Stricter pollution guidelines approved for Southland

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Smog covering downtown Los Angeles. (AP Photo/Nick Ut, File)

Smog covering downtown Los Angeles. (AP Photo/Nick Ut, File)

DIAMOND BAR (CNS) – The Southland’s air-quality management agency approved stricter guidelines today on emissions of arsenic and other toxic substances from lead-acid battery recycling plants.

The action by the South Coast Air Quality Management District’s board was targeted at the Exide Technologies plant in Vernon and the Quemetco Inc. facility in Industry, which are the only two lead-acid battery plants on the West Coast, according to the AQMD.

“These measures will further strengthen the toughest air pollution rule in the nation for lead-acid battery plants,” according to William Burke, chairman of the AQMD board.

The new requirements limit arsenic emissions from the plants to 25 pounds per year, with the allowable concentration dropping to 10 pounds per year by 2015. Benzine emissions must be limited to 450 pounds per year. By Feb. 1, the ambient concentration of arsenic cannot exceed 10 nanograms per cubic meter.

In a statement cited by ABC7, Exide officials said they were confident the plant will be able to meet the requirements.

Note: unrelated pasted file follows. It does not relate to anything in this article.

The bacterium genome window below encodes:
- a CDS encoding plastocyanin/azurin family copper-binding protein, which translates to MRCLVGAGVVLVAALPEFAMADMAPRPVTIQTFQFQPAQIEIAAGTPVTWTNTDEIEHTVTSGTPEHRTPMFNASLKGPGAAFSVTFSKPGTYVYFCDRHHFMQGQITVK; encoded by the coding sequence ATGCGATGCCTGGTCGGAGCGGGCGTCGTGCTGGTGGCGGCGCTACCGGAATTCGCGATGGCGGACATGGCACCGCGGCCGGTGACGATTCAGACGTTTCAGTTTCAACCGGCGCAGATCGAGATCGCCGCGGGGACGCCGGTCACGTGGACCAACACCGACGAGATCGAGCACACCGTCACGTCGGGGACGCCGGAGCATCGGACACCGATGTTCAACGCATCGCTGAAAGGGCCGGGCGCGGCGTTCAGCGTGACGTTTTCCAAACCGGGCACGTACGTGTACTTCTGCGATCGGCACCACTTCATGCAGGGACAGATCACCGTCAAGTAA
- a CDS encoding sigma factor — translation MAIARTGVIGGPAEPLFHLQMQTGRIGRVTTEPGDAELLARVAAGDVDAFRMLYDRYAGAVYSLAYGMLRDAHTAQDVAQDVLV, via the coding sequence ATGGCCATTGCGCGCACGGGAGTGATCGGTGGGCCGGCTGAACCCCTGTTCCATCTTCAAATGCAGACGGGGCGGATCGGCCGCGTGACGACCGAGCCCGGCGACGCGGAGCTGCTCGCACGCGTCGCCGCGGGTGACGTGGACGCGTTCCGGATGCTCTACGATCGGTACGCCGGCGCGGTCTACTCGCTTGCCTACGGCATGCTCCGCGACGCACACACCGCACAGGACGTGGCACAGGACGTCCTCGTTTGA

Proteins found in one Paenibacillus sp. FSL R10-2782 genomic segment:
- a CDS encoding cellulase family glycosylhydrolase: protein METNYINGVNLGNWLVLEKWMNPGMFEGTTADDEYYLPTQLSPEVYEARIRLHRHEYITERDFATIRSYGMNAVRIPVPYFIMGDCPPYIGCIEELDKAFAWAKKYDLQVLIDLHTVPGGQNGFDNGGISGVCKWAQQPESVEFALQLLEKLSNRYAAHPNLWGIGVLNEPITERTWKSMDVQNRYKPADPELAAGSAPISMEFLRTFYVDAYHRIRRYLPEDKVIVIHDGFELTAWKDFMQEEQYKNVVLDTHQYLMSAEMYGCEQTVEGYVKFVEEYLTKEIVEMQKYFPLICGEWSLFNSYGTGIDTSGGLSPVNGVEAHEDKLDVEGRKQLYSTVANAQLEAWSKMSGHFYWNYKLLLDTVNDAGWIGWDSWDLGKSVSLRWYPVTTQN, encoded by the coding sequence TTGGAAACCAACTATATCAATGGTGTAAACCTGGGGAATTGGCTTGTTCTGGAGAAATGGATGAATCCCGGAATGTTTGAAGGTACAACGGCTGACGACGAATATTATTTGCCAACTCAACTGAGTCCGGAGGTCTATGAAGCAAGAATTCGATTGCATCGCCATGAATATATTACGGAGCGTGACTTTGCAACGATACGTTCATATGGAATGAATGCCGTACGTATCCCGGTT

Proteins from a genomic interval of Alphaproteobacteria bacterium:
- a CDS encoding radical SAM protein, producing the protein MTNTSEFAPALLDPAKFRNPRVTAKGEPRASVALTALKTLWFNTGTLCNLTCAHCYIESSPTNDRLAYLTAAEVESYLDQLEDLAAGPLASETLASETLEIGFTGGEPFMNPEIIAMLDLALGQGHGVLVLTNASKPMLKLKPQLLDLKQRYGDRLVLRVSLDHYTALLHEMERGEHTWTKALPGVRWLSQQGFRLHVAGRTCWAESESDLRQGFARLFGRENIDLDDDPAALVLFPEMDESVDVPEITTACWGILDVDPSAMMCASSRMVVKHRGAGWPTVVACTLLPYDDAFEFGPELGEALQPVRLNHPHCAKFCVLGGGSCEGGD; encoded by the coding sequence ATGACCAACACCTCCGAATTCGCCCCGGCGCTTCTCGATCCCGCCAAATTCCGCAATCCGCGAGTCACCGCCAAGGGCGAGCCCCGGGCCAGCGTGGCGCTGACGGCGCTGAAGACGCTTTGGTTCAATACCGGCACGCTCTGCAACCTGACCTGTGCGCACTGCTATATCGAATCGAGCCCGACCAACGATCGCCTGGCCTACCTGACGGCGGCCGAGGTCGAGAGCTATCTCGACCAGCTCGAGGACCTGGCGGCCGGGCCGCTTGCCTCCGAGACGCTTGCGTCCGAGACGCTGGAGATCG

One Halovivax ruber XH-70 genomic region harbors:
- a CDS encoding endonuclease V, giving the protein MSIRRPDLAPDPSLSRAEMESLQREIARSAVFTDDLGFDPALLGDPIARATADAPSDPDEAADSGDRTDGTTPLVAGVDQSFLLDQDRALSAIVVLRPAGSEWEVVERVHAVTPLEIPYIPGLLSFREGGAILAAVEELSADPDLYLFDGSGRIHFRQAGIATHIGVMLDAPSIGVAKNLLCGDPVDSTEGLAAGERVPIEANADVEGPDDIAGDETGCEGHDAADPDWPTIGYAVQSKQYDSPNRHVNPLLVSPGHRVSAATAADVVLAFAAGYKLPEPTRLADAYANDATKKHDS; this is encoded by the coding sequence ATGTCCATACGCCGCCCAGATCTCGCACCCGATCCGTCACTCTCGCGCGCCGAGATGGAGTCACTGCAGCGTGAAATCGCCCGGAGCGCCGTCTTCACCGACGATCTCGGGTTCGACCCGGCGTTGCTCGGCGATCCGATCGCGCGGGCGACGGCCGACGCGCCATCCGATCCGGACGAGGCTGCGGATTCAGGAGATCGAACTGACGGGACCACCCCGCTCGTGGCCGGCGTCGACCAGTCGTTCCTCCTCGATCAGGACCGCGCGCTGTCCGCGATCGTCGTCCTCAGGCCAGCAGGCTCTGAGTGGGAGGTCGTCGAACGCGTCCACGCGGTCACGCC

“Exide is making significant investments to upgrade the recycling facility, comply with regulatory limits and protect public health,” according to the company. “The company generally supports the new rule for arsenic that (AQMD) is considering today and believes it will be able to achieve the new limit.”

The Exide plant has had troubles over the past year with state regulators over arsenic emissions leading to protests by residents.

The Exide Technologies plant was shuttered for about two months last year in response to an order from the California Department of Toxic Substances Control, which cited health risks from arsenic emissions.

The plant reopened in June when a Los Angeles Superior Court judge determined that the operator of the plant had made pollution-control upgrades. Exide officials had argued that the company’s profitability was threatened by the shutdown, saying the supply of lead from the facility was crucial.

Exide is one of the world’s largest manufacturers of lead-acid batteries.

The company has said it will spend more than $7 million over the next two years to upgrade the Vernon facility.

 

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